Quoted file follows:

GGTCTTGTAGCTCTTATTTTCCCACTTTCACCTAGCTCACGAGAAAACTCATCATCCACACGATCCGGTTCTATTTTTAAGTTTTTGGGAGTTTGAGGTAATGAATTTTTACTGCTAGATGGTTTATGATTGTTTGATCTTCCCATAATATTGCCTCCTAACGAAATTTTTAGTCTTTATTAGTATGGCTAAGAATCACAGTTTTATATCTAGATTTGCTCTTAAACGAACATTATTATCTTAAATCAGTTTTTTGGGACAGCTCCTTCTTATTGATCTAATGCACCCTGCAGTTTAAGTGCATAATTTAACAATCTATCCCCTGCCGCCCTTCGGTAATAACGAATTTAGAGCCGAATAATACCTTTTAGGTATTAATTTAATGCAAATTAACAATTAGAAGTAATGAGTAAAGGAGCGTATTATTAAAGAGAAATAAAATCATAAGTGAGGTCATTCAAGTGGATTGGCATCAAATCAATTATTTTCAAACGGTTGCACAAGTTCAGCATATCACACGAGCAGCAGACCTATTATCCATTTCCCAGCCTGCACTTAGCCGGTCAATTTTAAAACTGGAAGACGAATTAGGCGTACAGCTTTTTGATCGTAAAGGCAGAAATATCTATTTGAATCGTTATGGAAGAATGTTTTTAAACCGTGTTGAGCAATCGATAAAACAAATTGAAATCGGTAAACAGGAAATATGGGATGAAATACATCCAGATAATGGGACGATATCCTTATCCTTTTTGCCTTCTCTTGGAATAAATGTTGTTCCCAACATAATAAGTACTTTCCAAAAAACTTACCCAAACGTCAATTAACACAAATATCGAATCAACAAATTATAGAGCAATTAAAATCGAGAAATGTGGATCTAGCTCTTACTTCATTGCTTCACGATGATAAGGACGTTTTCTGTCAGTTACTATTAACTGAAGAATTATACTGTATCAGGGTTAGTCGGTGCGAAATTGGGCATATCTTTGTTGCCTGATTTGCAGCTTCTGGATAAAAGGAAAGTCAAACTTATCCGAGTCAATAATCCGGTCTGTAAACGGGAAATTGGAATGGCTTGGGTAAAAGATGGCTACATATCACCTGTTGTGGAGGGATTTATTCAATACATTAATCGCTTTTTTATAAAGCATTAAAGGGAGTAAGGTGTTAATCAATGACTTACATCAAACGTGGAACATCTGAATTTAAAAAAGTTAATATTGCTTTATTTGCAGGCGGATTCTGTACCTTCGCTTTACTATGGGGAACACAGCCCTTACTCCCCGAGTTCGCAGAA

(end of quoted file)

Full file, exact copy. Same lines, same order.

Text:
GGTCTTGTAGCTCTTATTTTCCCACTTTCACCTAGCTCACGAGAAAACTCATCATCCACACGATCCGGTTCTATTTTTAAGTTTTTGGGAGTTTGAGGTAATGAATTTTTACTGCTAGATGGTTTATGATTGTTTGATCTTCCCATAATATTGCCTCCTAACGAAATTTTTAGTCTTTATTAGTATGGCTAAGAATCACAGTTTTATATCTAGATTTGCTCTTAAACGAACATTATTATCTTAAATCAGTTTTTTGGGACAGCTCCTTCTTATTGATCTAATGCACCCTGCAGTTTAAGTGCATAATTTAACAATCTATCCCCTGCCGCCCTTCGGTAATAACGAATTTAGAGCCGAATAATACCTTTTAGGTATTAATTTAATGCAAATTAACAATTAGAAGTAATGAGTAAAGGAGCGTATTATTAAAGAGAAATAAAATCATAAGTGAGGTCATTCAAGTGGATTGGCATCAAATCAATTATTTTCAAACGGTTGCACAAGTTCAGCATATCACACGAGCAGCAGACCTATTATCCATTTCCCAGCCTGCACTTAGCCGGTCAATTTTAAAACTGGAAGACGAATTAGGCGTACAGCTTTTTGATCGTAAAGGCAGAAATATCTATTTGAATCGTTATGGAAGAATGTTTTTAAACCGTGTTGAGCAATCGATAAAACAAATTGAAATCGGTAAACAGGAAATATGGGATGAAATACATCCAGATAATGGGACGATATCCTTATCCTTTTTGCCTTCTCTTGGAATAAATGTTGTTCCCAACATAATAAGTACTTTCCAAAAAACTTACCCAAACGTCAATTAACACAAATATCGAATCAACAAATTATAGAGCAATTAAAATCGAGAAATGTGGATCTAGCTCTTACTTCATTGCTTCACGATGATAAGGACGTTTTCTGTCAGTTACTATTAACTGAAGAATTATACTGTATCAGGGTTAGTCGGTGCGAAATTGGGCATATCTTTGTTGCCTGATTTGCAGCTTCTGGATAAAAGGAAAGTCAAACTTATCCGAGTCAATAATCCGGTCTGTAAACGGGAAATTGGAATGGCTTGGGTAAAAGATGGCTACATATCACCTGTTGTGGAGGGATTTATTCAATACATTAATCGCTTTTTTATAAAGCATTAAAGGGAGTAAGGTGTTAATCAATGACTTACATCAAACGTGGAACATCTGAATTTAAAAAAGTTAATATTGCTTTATTTGCAGGCGGATTCTGTACCTTCGCTTTACTATGGGGAACACAGCCCTTACTCCCCGAGTTCGCAGAA